Duncan McNair acted for pro-life campaigners over right to abortion

Duncan McNair
Thursday 06 January 2011 by Jonathan Rayner

Who? Duncan McNair, commercial and international litigation partner at London firm Child & Child.

Why is he in the news? Acted in a case heard by 17 judges of the Grand Chamber of the European Court of Human Rights on behalf of pro-life campaigners who were resisting moves towards an internationally recognised right to abortion on demand.

A, B and C were three women living in the Republic of Ireland whose cases were brought with the assistance of pro-abortion agencies. They claimed that restrictions on abortion in Ireland damaged their health while pregnant, and stigmatised and humiliated them. Irish law permits abortion only where there is a significant risk to the life of the expectant mother.

The Grand Chamber held that A and B’s rights under various articles of the European Convention on Human Rights were not violated by their need to travel abroad for an abortion, because Irish law was legitimately attempting to uphold public morality. It also dismissed all but one of C’s complaints, allowing her claim under article 8: the right to private life. She had claimed to have had a rare cancer and feared a relapse due to pregnancy.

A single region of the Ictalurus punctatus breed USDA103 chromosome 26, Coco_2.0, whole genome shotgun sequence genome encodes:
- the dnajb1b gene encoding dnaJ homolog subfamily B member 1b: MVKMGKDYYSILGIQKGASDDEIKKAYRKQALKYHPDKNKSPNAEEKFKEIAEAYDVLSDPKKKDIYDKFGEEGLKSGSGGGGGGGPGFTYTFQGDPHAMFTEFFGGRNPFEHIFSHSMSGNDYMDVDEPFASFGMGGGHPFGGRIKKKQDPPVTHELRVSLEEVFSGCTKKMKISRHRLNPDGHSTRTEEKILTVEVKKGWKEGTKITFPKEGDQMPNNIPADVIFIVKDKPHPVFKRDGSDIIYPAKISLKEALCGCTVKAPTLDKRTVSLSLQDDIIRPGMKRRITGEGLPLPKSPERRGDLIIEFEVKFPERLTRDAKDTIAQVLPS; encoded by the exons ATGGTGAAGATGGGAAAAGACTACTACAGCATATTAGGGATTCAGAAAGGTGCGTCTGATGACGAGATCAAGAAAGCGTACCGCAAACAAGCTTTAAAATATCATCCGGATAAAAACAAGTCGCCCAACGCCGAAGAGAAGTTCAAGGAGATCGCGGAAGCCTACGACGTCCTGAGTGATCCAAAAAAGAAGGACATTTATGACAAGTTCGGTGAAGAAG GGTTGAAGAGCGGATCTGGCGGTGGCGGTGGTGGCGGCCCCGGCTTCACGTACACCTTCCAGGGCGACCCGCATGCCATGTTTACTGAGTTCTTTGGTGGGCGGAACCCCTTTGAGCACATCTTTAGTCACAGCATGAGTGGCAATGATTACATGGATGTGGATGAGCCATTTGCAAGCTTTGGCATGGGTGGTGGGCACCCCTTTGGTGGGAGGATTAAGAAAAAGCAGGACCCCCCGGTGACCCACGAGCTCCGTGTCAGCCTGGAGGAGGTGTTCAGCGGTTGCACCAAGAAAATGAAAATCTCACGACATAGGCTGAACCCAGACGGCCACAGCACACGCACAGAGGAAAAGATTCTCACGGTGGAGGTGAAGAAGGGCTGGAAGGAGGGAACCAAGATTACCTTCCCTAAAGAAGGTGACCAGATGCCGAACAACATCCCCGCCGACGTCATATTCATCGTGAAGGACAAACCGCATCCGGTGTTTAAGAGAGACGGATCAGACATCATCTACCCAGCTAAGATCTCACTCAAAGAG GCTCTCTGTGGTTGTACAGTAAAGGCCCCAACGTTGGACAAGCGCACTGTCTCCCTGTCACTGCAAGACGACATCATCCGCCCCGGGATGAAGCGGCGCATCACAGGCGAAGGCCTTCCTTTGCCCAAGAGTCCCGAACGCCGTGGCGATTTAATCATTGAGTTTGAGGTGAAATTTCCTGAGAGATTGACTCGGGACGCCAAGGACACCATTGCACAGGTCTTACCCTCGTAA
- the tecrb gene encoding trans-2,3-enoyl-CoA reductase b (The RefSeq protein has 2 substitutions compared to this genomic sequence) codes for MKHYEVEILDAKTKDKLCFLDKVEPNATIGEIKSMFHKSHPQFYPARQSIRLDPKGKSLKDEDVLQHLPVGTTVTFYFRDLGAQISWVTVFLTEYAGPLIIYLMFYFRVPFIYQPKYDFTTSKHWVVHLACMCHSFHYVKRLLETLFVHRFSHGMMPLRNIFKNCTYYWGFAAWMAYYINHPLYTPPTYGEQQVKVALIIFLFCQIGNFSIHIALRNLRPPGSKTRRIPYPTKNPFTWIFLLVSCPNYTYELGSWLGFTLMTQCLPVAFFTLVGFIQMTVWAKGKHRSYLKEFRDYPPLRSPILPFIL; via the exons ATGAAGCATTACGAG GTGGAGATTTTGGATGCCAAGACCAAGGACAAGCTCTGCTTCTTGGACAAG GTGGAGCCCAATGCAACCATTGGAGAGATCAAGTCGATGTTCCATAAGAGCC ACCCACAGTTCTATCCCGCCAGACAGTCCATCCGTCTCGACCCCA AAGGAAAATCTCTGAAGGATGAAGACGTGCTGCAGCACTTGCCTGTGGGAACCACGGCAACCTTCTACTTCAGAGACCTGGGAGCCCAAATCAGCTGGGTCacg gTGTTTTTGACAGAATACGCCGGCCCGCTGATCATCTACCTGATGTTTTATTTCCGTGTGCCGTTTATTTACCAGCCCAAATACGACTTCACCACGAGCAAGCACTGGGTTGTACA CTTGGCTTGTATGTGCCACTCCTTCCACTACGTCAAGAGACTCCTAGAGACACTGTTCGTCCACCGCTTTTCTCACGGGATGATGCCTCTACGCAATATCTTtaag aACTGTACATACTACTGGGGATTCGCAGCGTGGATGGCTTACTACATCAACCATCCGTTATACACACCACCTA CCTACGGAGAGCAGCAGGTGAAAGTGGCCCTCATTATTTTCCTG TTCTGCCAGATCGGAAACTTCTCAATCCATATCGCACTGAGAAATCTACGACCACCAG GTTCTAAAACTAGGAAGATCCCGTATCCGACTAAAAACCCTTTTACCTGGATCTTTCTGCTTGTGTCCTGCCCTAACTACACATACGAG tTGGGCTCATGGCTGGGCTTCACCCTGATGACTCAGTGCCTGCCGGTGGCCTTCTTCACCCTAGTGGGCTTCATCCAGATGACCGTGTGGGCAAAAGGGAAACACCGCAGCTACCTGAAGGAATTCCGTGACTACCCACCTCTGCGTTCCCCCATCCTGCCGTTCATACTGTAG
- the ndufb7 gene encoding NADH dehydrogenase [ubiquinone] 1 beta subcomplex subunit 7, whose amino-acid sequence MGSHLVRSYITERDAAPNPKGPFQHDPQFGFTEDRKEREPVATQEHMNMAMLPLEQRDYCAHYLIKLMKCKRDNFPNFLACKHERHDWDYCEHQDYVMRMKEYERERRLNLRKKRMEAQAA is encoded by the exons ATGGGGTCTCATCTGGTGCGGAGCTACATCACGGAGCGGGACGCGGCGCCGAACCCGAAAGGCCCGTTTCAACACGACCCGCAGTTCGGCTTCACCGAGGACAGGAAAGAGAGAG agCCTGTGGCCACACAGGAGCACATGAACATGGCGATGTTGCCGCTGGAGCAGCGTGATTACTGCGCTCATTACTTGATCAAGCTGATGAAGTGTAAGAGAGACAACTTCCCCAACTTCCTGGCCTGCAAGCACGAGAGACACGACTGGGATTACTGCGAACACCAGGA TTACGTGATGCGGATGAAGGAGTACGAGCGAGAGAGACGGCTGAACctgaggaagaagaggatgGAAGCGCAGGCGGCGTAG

Thoughts on the case: ‘It is hard to overstate the profound importance of the issues addressed by this case. The pro-life interveners submitted that, while abortion may lawfully be carried out in Ireland where the mother threatened suicide, this does not confer a general right to abortion.

‘On the contrary, they argued that in protecting the unborn from abortion, Ireland is fulfilling its duty under international human rights law to protect the lives of its innocent citizens, born and unborn.’

Career high: ‘Meeting several of our most senior judges after corresponding with them as Mrs Morello in what became my book The Morello Letters – Pen Pal to the Stars.

Career low: ‘In my first week in articles I was sent to see how the courts work. I knew nothing of the matter save that it was an application to vary a maintenance order – and was to be hard fought. Our counsel did not turn up. I was directed by telephone to “take over and do your best”. A kindly tribunal rewarded my complete lack of a useful contribution with success and, inexplicably, encouragement.’